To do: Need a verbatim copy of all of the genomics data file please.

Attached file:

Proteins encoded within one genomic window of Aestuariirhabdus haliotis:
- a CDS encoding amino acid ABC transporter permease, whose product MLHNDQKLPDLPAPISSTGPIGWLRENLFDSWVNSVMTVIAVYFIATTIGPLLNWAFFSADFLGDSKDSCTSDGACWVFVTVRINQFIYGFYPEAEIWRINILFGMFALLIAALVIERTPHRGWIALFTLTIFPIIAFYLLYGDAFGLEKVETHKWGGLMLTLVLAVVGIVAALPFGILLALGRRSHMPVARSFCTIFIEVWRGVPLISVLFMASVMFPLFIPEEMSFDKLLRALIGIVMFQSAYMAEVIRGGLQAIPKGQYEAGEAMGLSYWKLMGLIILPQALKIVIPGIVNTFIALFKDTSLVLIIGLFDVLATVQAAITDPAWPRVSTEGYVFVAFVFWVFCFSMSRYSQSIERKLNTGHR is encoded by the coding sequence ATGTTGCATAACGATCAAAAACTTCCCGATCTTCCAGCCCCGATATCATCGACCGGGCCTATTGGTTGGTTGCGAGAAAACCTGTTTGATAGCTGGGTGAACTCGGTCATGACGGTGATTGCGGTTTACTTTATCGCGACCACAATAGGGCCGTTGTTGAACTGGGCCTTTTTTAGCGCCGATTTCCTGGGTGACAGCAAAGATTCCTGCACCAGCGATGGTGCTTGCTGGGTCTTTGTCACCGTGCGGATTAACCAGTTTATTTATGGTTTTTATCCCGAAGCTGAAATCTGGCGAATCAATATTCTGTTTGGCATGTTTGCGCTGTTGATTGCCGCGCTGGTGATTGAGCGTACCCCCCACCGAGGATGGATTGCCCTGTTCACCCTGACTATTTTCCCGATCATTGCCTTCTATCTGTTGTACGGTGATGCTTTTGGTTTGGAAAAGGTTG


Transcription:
Proteins encoded within one genomic window of Aestuariirhabdus haliotis:
- a CDS encoding amino acid ABC transporter permease, whose product MLHNDQKLPDLPAPISSTGPIGWLRENLFDSWVNSVMTVIAVYFIATTIGPLLNWAFFSADFLGDSKDSCTSDGACWVFVTVRINQFIYGFYPEAEIWRINILFGMFALLIAALVIERTPHRGWIALFTLTIFPIIAFYLLYGDAFGLEKVETHKWGGLMLTLVLAVVGIVAALPFGILLALGRRSHMPVARSFCTIFIEVWRGVPLISVLFMASVMFPLFIPEEMSFDKLLRALIGIVMFQSAYMAEVIRGGLQAIPKGQYEAGEAMGLSYWKLMGLIILPQALKIVIPGIVNTFIALFKDTSLVLIIGLFDVLATVQAAITDPAWPRVSTEGYVFVAFVFWVFCFSMSRYSQSIERKLNTGHR is encoded by the coding sequence ATGTTGCATAACGATCAAAAACTTCCCGATCTTCCAGCCCCGATATCATCGACCGGGCCTATTGGTTGGTTGCGAGAAAACCTGTTTGATAGCTGGGTGAACTCGGTCATGACGGTGATTGCGGTTTACTTTATCGCGACCACAATAGGGCCGTTGTTGAACTGGGCCTTTTTTAGCGCCGATTTCCTGGGTGACAGCAAAGATTCCTGCACCAGCGATGGTGCTTGCTGGGTCTTTGTCACCGTGCGGATTAACCAGTTTATTTATGGTTTTTATCCCGAAGCTGAAATCTGGCGAATCAATATTCTGTTTGGCATGTTTGCGCTGTTGATTGCCGCGCTGGTGATTGAGCGTACCCCCCACCGAGGATGGATTGCCCTGTTCACCCTGACTATTTTCCCGATCATTGCCTTCTATCTGTTGTACGGTGATGCTTTTGGTTTGGAAAAGGTTG